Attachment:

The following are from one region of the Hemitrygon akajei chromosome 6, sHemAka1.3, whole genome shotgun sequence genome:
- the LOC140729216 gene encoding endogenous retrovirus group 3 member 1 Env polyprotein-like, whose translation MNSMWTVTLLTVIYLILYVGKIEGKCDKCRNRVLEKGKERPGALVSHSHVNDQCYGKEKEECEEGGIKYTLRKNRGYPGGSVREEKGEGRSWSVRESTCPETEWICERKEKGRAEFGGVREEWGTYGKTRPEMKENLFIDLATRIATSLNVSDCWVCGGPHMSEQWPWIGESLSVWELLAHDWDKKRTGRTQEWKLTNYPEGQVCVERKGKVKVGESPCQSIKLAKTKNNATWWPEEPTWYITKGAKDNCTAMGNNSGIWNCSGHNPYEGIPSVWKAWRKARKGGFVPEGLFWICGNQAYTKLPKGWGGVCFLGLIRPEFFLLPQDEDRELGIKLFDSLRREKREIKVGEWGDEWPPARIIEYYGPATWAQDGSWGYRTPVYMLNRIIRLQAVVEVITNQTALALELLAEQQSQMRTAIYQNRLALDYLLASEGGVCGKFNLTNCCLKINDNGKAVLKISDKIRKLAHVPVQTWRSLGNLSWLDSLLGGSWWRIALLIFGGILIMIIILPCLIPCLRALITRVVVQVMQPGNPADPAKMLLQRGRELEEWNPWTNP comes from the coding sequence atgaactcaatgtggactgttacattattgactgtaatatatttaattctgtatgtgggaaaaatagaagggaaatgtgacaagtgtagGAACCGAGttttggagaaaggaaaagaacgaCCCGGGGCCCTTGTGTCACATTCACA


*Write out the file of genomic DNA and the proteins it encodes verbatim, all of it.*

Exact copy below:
The following are from one region of the Hemitrygon akajei chromosome 6, sHemAka1.3, whole genome shotgun sequence genome:
- the LOC140729216 gene encoding endogenous retrovirus group 3 member 1 Env polyprotein-like, whose translation MNSMWTVTLLTVIYLILYVGKIEGKCDKCRNRVLEKGKERPGALVSHSHVNDQCYGKEKEECEEGGIKYTLRKNRGYPGGSVREEKGEGRSWSVRESTCPETEWICERKEKGRAEFGGVREEWGTYGKTRPEMKENLFIDLATRIATSLNVSDCWVCGGPHMSEQWPWIGESLSVWELLAHDWDKKRTGRTQEWKLTNYPEGQVCVERKGKVKVGESPCQSIKLAKTKNNATWWPEEPTWYITKGAKDNCTAMGNNSGIWNCSGHNPYEGIPSVWKAWRKARKGGFVPEGLFWICGNQAYTKLPKGWGGVCFLGLIRPEFFLLPQDEDRELGIKLFDSLRREKREIKVGEWGDEWPPARIIEYYGPATWAQDGSWGYRTPVYMLNRIIRLQAVVEVITNQTALALELLAEQQSQMRTAIYQNRLALDYLLASEGGVCGKFNLTNCCLKINDNGKAVLKISDKIRKLAHVPVQTWRSLGNLSWLDSLLGGSWWRIALLIFGGILIMIIILPCLIPCLRALITRVVVQVMQPGNPADPAKMLLQRGRELEEWNPWTNP comes from the coding sequence atgaactcaatgtggactgttacattattgactgtaatatatttaattctgtatgtgggaaaaatagaagggaaatgtgacaagtgtagGAACCGAGttttggagaaaggaaaagaacgaCCCGGGGCCCTTGTGTCACATTCACA